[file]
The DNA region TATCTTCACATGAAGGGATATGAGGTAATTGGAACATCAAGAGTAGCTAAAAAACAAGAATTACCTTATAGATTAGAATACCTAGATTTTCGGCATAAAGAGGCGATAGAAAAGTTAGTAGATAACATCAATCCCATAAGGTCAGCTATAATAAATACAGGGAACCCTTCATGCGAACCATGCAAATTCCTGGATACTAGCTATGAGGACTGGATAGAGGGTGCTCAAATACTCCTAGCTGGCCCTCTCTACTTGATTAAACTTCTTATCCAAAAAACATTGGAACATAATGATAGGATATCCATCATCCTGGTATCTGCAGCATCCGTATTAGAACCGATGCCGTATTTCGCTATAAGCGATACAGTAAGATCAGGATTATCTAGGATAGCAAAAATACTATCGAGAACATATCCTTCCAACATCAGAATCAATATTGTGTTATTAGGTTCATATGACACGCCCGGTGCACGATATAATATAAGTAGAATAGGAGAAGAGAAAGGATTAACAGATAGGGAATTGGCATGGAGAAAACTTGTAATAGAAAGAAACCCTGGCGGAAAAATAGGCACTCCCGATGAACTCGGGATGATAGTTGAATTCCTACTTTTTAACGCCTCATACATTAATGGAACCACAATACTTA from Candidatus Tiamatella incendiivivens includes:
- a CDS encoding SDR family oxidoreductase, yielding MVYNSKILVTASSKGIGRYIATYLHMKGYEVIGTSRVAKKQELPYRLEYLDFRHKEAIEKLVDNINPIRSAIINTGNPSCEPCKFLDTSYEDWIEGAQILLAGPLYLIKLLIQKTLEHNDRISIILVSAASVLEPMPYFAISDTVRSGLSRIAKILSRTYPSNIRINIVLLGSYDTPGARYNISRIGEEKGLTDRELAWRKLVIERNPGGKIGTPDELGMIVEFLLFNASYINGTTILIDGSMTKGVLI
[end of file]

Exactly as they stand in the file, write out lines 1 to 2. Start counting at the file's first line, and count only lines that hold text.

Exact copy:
The DNA region TATCTTCACATGAAGGGATATGAGGTAATTGGAACATCAAGAGTAGCTAAAAAACAAGAATTACCTTATAGATTAGAATACCTAGATTTTCGGCATAAAGAGGCGATAGAAAAGTTAGTAGATAACATCAATCCCATAAGGTCAGCTATAATAAATACAGGGAACCCTTCATGCGAACCATGCAAATTCCTGGATACTAGCTATGAGGACTGGATAGAGGGTGCTCAAATACTCCTAGCTGGCCCTCTCTACTTGATTAAACTTCTTATCCAAAAAACATTGGAACATAATGATAGGATATCCATCATCCTGGTATCTGCAGCATCCGTATTAGAACCGATGCCGTATTTCGCTATAAGCGATACAGTAAGATCAGGATTATCTAGGATAGCAAAAATACTATCGAGAACATATCCTTCCAACATCAGAATCAATATTGTGTTATTAGGTTCATATGACACGCCCGGTGCACGATATAATATAAGTAGAATAGGAGAAGAGAAAGGATTAACAGATAGGGAATTGGCATGGAGAAAACTTGTAATAGAAAGAAACCCTGGCGGAAAAATAGGCACTCCCGATGAACTCGGGATGATAGTTGAATTCCTACTTTTTAACGCCTCATACATTAATGGAACCACAATACTTA from Candidatus Tiamatella incendiivivens includes:
- a CDS encoding SDR family oxidoreductase, yielding MVYNSKILVTASSKGIGRYIATYLHMKGYEVIGTSRVAKKQELPYRLEYLDFRHKEAIEKLVDNINPIRSAIINTGNPSCEPCKFLDTSYEDWIEGAQILLAGPLYLIKLLIQKTLEHNDRISIILVSAASVLEPMPYFAISDTVRSGLSRIAKILSRTYPSNIRINIVLLGSYDTPGARYNISRIGEEKGLTDRELAWRKLVIERNPGGKIGTPDELGMIVEFLLFNASYINGTTILIDGSMTKGVLI